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Reform groups have sent a third letter to all presidential candidates asking them to "regularly and meaningfully" share information about their bundlers.

Silence on big-money bundlers bedevils watchdog groups

Sixteen of the nation's most prominent political reform groups have been pressing the presidential candidates for six months to be transparent about who's helping them stuff their campaign coffers. They're getting hardly anywhere.

The group put out another plea this week, urging all 19 Democrats remaining in the race, plus President Donald Trump and his three Republican challengers, to "implement a system to regularly and meaningfully disclose information" about their so-called bundlers.

These are the affluent, well-connected people who gather donations from others and deliver those funds in a "bundle" to their favorite candidate — and, if that person ends up in the White House, are very likely to be near the heads of the line for plum positions including ambassadorships and membership on policymaking boards.

The letter urged all the candidates to come clean and take the path of greater transparency when they file their campaign finance reports for the third quarter at the Federal Election Commission next week. But similar letters sent in April and June have produced next to no results.

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TikTok users, no matter whether they are old enough to vote, will be spared from seeing political ads within the app.

TikTok vows to be a political safe space

With the presidential election just over a year away, political advertisements on the Internet are quickly becoming hard to avoid. But there's at least one place online to escape from it all: TikTok.

The trendy video-sharing platform, popular among the members of Generation Z, wants to become a digital space totally safe from both traditional partisan vitriol and the new wave of disinformation that has sullied the last couple of elections. And so it announced last week that it is barring all ads related to candidates and political issues in the United States.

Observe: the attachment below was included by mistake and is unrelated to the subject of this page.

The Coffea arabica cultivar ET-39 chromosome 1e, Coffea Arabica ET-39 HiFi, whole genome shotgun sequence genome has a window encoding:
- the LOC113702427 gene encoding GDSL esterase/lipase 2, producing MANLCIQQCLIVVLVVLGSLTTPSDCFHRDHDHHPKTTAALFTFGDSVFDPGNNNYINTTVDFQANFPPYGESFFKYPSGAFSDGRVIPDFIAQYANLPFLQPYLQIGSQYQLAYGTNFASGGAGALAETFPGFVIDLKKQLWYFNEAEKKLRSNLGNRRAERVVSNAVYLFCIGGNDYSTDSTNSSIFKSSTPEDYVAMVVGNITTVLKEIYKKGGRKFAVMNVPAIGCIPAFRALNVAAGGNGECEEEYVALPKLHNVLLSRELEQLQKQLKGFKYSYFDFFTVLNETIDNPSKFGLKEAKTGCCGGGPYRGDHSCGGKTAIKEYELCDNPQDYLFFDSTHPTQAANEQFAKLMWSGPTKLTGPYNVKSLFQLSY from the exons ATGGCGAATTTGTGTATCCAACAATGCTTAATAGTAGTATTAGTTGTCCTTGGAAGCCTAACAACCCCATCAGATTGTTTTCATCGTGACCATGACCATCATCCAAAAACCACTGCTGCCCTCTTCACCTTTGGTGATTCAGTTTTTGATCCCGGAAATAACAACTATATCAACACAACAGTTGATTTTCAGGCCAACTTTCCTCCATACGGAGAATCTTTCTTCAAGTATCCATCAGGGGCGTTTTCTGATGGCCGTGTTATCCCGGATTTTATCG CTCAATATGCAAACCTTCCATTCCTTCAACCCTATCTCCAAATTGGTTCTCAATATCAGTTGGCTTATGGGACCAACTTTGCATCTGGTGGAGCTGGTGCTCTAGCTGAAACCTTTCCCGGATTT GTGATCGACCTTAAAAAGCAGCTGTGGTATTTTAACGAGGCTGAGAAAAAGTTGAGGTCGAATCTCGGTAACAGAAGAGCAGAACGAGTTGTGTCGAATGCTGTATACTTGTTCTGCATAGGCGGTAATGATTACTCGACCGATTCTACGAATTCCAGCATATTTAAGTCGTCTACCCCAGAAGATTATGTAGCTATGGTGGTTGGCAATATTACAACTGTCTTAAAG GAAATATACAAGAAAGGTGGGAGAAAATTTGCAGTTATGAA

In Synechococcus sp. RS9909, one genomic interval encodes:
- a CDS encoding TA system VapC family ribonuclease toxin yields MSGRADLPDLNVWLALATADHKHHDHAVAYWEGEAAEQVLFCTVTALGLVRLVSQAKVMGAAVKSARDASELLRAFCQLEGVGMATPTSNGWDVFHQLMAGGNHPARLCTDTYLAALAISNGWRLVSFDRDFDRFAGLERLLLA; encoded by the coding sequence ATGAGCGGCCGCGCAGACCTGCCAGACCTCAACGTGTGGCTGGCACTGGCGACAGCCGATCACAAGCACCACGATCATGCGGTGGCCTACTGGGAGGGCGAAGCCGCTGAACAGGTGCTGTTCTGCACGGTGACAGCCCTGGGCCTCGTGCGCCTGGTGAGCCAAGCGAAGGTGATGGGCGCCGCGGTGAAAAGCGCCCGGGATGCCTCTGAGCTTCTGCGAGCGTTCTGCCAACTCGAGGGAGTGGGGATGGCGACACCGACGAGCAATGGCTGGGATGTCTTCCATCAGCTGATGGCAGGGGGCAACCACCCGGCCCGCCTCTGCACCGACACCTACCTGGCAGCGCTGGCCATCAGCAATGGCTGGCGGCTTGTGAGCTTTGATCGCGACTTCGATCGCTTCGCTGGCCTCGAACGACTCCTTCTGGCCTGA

Although many of the app's 80 million users are not yet old enough to vote, TikTok's politics-free zone provides a unique experience at a time when other social media platforms are rife with paid election content.

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"To the casual observer, having the ability to rank all candidates from best to worst may seem like a good thing, on the surface," writes Mike Shannon.

Here’s why political independents should hate ranked-choice voting

Shannon is the founder of Negative.vote, which is promoting statewide ballot initiatives to allow voters to register firm opposition to one candidate in each race.

Many reformers are partisans in disguise. Here's one way you can tell: If someone advocates for something called ranked-choice voting, they either intend to disempower independent voters by eliminating pesky independent or reform candidates to the benefit of the two-party system, or they don't fully understand how RCV works.

Many professors advocate for ranked-choice voting, which is decoy reform at best. We could just as well prohibit all independent or opposition candidates from getting on the ballot in the first place, as Russia itself has done, because that is the ultimate effect of RCV. It is designed to eliminate independent candidates.

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Instead of going after voting machines, officials are warning the Russians might attempt to break into voter registration systems.

The Russians are coming again, so U.S. agents say register to vote now

Watch out, America. Russia apparently is planning to try the old bait and switch.

Having stirred worry across the United States with their documented efforts to try to hack the 2016 election, Russian operatives are expected in 2020 to face stronger and more secure election infrastructure — featuring fewer voting systems that can be penetrated and more paper records that can be used to check that vote totals are correct.

But, wait. According to CNN and other news outlets, the FBI and the Department of Homeland Security sent a joint warning statement in the past few days to state election officials saying they think Russia may focus instead on voter suppression next November.

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